Tyrannosaurus Rex

As soon as I made it up the basement stairs of the Milwaukee Public Museum and into the foyer, memories began to flood my mind of familiar displays I looked upon as a little kid.I had forgotten the size of the museum's oversized rooms andmammoth hallways that shelter so many colorful displays.Scenes of American Indian life preceding the city of Milwaukee, butterflies from every color of the spectrum and rare antiquities as old as King Tut himself.I immediately began visiting display after vibrant display looking for the things I remember to write about for my description paper.After about ten displays on American Indians it hits me and I remember, Tyrannosaurus Rex and the dinosaurs.
I detoured my visit and traveled directly to the pre-historic reptile display.After bobbing and weaving through what seemed like fifty infant strollers and one hundred day dreaming children I reached my destination.A skeleton of a 41 million year old Stegosaurus was at the entrance to usher in visitors to this Jurassic jungle.The mood was established by walking on a stone path inside of a murky cave with stalactites reaching down to touch the top of my head.To each side of the trail were small presentations on gems and fossils but nothing as attractive or immeasurable as the display I was looking for.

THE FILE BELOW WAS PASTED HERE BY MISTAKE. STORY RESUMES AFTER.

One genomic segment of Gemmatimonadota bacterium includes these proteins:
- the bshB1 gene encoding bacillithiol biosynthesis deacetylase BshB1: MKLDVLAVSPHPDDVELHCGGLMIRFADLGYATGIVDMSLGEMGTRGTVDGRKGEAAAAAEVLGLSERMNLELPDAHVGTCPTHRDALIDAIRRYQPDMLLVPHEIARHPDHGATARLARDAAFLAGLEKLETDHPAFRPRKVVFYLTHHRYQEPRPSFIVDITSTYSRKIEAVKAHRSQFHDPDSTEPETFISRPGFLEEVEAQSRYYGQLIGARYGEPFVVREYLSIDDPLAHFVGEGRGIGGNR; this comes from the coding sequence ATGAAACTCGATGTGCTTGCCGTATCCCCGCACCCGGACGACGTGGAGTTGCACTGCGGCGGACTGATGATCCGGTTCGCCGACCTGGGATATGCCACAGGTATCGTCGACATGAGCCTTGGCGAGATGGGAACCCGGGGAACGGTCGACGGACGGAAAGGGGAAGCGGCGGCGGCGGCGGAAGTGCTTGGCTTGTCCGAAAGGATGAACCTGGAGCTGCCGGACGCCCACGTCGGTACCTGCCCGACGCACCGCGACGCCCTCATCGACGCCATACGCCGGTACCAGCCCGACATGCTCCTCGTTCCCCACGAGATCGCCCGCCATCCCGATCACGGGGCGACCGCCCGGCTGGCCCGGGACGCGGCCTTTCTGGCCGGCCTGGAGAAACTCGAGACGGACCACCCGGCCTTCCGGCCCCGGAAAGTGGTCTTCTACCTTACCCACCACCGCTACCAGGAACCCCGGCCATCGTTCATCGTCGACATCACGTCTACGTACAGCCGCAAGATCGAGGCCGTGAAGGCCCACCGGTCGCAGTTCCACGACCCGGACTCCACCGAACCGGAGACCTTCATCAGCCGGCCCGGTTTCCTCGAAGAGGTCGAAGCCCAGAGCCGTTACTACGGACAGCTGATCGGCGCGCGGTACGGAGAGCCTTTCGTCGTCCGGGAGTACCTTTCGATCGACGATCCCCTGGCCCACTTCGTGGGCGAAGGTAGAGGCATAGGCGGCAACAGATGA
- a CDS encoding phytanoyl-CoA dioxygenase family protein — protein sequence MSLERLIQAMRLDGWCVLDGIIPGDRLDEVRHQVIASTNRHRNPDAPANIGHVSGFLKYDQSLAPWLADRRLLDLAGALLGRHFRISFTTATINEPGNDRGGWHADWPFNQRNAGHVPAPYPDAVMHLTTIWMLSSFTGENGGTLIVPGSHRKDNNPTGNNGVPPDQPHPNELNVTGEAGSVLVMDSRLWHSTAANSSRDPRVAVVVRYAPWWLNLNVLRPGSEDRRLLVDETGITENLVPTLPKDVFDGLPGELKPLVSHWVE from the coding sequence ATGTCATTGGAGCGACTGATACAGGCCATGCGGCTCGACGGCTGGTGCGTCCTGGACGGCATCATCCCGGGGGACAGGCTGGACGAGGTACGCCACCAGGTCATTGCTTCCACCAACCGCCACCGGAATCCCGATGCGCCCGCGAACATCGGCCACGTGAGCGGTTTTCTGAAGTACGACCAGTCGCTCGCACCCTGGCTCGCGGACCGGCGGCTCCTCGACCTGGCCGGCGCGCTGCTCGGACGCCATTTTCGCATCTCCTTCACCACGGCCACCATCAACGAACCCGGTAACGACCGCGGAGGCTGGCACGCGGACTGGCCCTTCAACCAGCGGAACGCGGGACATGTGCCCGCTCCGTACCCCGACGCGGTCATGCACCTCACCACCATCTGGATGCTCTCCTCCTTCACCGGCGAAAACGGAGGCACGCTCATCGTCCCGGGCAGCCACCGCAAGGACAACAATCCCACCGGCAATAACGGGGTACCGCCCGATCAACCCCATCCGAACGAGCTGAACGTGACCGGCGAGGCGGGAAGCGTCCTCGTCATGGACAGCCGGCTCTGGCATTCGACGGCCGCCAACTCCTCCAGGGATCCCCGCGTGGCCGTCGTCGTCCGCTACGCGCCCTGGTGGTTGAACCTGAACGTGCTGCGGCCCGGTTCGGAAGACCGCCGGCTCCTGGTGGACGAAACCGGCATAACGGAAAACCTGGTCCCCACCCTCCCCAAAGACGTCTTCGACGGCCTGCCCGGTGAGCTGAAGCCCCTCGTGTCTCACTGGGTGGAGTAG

Stone after stone, rock after rock I began to think it was impossible to get to what was the climax of the whole dinosaur exhibit. Then I heard it.Softly atfirst, but with my pace beginning to quicken, the noise became more and more amplified.It was the mighty piercing roar of the real king of the jungle, T-Rex. Once my ears were able to overcome the dominant blare of his majesty, threatening sounds of rolling thunder and crashing lightning befall from the ceiling above.An orchestra composed by crickets play sporadically in the background.A light rain patter falling on everything in its path creates the rhythm.In the …